Sunday night is when I sit down to pen my weekly blog. Usually, the words flow easily and I can put something together relatively quickly.
If you don’t know, I am an extremely positive person 90% of the time. It’s natural and genuine. Honestly, it feels a bit odd to type it out because I don’t mean this in either an arrogant or naive way. I believe in the good in life and in people.
Then, the mass shootings of El Paso, Texas and Dayton, Ohio happened this Saturday. Dayton is a mere 25 miles north of my home. These tragedies are always horrible and senseless. So, I am floored by this weekend and the mass loss of life. We often get moved by the horror until something else grabs our attention.
I know that there are millions of people who are continuing to move on and live life well. They may see the news online or through social media, and feel remorse or disbelief. And yet, life continues.
This week, instead of writing about the good in people (which I still firmly believe in), I’m taking a break to reach out to those close to me. I’m being intentional to tell them how much they mean to me, and the impact they make in my life and the lives of others. I can’t take the chance that I’d miss the opportunity to do this. I don’t want to take any day for granted.
For those of you kind enough to read my blog, please know that you matter. Every. Day.
As an HR professional, you’re in one of the most emotionally demanding professions around. That’s the case because you are bombarded by the various emotions of every person you encounter throughout your day. This isn’t bad. It’s just a fact. The result of this is that HR pros are flat worn out. This is the type of tired that goes to your bones. And, it can become a daily reality.
Add on top of this the reality that in today’s workplace the majority of employees also are exhausted and drawn out from a mixture of the pressures of their jobs and their lives. It doesn’t matter if you personally feel that their “pressure” may not be as extensive as what you’re feeling. We have to remember that the pressure everyone feels is real to them. And, THAT is their reality.
Since that is what we face when we go into the workplace, how do we cope? Seriously. How do we continue? What I’m seeing much more often than not is that people are either feeling burnout, emotional detachment or loneliness. And, that’s descriptive of my HR peers.
What in the world does that mean? I mean it’s time for us to face this harsh reality and do two things – (1) Deal with it and (2) Turn things around. How do we do this? We need to encourage each other. Genuinely encourage each other. The one way out of this pit of despair (not exaggerating) is for us to come together as peers and as a global HR community.
We spend far too much time nitpicking and cutting around the edges for the sake of hearing our voice or personal viewpoint. I’m not suggesting that we shouldn’t be critical where and when needed. Not at all. However, encouragement takes far more courage in today’s workplace than adding to the tenor of people tearing things down.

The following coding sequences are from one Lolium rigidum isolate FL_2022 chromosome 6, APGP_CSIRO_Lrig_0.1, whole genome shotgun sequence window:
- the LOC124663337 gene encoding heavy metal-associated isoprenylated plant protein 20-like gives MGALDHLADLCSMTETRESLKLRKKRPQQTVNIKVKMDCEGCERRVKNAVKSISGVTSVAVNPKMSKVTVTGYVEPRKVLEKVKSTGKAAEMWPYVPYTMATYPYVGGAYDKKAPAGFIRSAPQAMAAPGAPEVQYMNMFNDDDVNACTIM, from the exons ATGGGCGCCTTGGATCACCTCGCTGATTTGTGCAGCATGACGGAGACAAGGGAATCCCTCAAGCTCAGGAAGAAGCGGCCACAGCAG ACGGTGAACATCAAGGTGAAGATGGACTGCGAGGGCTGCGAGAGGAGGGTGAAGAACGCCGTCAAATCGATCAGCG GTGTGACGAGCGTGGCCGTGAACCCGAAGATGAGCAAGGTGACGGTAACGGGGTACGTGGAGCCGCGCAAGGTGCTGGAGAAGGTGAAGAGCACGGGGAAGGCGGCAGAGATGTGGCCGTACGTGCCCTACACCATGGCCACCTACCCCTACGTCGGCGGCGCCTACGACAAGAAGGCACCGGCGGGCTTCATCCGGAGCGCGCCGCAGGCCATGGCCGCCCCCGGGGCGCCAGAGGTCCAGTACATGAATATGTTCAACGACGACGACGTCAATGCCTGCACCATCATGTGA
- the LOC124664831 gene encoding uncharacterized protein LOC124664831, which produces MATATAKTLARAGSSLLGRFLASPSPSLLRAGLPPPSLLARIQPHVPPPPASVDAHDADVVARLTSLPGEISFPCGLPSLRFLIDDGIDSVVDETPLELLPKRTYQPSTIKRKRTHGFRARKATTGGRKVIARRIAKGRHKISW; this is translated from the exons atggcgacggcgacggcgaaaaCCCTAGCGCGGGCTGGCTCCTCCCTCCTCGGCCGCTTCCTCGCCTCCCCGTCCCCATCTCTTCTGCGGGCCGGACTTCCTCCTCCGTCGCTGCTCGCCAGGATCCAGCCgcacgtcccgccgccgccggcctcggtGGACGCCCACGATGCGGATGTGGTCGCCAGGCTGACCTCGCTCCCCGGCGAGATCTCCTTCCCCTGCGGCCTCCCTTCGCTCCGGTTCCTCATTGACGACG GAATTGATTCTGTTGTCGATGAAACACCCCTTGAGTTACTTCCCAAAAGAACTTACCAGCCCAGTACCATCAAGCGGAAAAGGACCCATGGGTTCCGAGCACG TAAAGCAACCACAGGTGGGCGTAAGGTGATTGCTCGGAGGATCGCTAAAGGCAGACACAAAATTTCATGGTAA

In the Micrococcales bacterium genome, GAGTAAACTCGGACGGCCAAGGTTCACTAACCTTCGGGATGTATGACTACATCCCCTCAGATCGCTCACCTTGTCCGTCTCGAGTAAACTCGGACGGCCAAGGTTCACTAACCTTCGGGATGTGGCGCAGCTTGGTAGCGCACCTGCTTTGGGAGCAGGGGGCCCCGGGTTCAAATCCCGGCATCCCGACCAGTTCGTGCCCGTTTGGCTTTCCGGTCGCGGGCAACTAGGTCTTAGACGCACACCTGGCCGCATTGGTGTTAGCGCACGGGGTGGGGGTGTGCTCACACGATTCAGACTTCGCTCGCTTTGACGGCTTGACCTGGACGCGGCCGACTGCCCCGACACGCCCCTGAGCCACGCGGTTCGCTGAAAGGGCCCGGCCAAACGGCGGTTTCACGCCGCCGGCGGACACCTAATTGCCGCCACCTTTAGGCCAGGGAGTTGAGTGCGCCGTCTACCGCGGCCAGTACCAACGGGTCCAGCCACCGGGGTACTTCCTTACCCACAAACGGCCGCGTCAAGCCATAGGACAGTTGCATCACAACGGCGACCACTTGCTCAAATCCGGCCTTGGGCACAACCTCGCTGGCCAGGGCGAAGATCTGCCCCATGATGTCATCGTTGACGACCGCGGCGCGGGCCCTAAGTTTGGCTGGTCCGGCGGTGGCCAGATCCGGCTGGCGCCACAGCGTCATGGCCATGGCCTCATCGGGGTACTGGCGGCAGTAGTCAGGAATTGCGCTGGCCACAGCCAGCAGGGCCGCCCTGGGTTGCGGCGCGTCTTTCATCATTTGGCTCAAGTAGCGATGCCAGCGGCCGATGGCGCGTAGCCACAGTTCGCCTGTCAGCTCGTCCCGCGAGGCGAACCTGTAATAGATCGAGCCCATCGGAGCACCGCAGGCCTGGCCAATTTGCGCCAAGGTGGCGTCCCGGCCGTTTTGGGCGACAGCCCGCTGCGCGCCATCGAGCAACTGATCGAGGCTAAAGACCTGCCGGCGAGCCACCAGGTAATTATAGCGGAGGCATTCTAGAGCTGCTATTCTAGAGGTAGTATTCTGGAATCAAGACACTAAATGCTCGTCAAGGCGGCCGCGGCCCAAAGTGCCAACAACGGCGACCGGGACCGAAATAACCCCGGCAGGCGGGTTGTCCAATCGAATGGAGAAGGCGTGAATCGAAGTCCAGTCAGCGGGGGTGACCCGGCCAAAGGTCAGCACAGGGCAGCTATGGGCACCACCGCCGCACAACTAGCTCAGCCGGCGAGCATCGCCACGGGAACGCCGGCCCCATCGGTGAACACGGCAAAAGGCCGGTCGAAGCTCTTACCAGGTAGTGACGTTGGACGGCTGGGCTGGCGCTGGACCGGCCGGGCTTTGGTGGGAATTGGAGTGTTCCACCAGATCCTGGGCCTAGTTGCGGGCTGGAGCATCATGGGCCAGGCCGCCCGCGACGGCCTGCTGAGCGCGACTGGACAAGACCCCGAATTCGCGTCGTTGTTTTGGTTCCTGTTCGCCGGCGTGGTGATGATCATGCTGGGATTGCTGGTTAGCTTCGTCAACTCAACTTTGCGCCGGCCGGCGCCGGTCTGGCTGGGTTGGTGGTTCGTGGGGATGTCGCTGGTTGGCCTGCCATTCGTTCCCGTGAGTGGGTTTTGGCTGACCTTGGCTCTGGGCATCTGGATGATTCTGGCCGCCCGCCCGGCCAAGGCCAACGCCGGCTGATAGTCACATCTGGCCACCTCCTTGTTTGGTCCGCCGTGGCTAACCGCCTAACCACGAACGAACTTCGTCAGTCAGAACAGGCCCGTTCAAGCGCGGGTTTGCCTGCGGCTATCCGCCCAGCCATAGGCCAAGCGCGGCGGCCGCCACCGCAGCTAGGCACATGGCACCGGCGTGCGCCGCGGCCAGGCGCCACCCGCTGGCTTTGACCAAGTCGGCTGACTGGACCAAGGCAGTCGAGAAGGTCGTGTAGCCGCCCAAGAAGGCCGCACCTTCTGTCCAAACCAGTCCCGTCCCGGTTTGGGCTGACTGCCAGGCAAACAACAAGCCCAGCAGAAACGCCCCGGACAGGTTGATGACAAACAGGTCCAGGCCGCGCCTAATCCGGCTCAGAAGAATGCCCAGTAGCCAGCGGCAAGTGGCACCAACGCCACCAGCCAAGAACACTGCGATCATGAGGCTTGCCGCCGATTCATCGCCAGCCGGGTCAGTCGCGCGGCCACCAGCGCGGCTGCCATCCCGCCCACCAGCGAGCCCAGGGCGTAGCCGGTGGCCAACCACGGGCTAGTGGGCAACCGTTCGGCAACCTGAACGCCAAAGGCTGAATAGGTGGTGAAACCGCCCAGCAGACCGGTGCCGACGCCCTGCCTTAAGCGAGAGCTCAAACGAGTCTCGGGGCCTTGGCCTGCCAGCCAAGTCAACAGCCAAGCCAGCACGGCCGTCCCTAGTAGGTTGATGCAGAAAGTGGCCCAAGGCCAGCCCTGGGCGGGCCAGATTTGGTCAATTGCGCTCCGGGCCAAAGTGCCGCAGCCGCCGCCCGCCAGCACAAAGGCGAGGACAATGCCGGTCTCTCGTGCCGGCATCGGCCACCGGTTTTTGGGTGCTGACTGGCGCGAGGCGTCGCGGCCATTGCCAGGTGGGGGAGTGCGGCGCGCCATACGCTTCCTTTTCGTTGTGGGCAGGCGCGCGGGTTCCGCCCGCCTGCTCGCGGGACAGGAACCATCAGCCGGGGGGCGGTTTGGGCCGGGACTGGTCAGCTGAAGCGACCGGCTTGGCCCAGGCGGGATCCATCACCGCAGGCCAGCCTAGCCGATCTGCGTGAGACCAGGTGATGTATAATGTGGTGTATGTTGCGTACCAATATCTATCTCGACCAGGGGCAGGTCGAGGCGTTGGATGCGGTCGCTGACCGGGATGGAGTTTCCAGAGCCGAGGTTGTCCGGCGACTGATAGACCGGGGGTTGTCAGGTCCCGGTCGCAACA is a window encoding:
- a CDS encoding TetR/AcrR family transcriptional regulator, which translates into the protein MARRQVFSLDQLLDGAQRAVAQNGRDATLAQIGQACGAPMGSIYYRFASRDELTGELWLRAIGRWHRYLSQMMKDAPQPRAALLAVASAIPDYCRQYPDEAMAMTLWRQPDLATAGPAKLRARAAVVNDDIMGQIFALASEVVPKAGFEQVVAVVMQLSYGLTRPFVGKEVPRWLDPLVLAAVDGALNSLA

I’ve mentioned this in the past through blogs and at presentations – HR needs to stop trying to do things in isolation. There’s no reason for it. You can connect with at least one other peer outside your organization who can be your sounding board and someone who lifts you up through encouragement. You need to have a person in your life who breathes life into you when you aren’t sure if you can take one more breath.
One key piece to this is to not compare. I mean it. We get caught up in how many people we are/aren’t connected to. To me I think you should understand your personal capacity of how many folks you can comfortably, and consistently, communicate with. Then remember that this is YOUR capacity and don’t worry about what others do.
I’m fortunate to have many connections. However, I have an incredible capacity to connect. One reason for that is that I encourage others. I’ve learned from others who always pour into me. My circle is filled with a mixture of family and friends who I see in person and also talk to on Social Media. Figure out the sphere you need to have in order to fill up your bucket of encouragement, and work on keeping it active. If you need a connection to get you started, reach out and I’ll be glad to both connect and encourage you. I’m grateful you’re in HR and know that you can make a positive impact on the people in your company.
Taking this first step will give you the energy and support you need to press on. I understand that it won’t be easy. But, it’s worth it. Get connected now.
This past weekend I was fortunate enough to drive two hours north of my house with my wife to visit my parents – Connie and Don Fleming. Of course, this also meant that I was able to return to Ada, Ohio (center of the universe.) I spent the day cleaning the gutters, removing dead rose bushes and tightening all of the shutters on the windows. My mom stayed with me to give me “direction” and my dad stayed inside to chat with my wife.
The cool thing about seeing my parents now is that our lives have once again transitioned. You see, my mom is 80 years old and my dad is 76. If we hadn’t taken the time to visit, my mom was planning on getting on a ladder to do the gutter cleaning !! Add to this the fact that the past few months have been rougher than most because my dad has been in the hospital and a rehab facility more than he’s been home. It’s been challenging for him and my mom. She’s his sole caregiver at this point in time. We’ll need to keep watching this for both of them.
Even though my parents are relatively close for me to get to within a relatively short period of time, my brother is almost eight hours away. Even with that time separation driving is quicker than flying because Ada isn’t near an airport. We all keep in contact, and I wish that the majority of our conversations weren’t about our parent’s health status or the news of another elderly relative or friend of the family passing away. But that’s where we are . . . sort of . . .
You see, my brother and I also have great kids who are now technically “adults” according to their ID’s. They’re all embarking on the next phase of their lives by landing jobs, adding friends and meeting significant others. It’s exciting to see them maneuver and struggle as they find their way. We give them guidance and assistance, if they ask for it, and we see what decisions they make.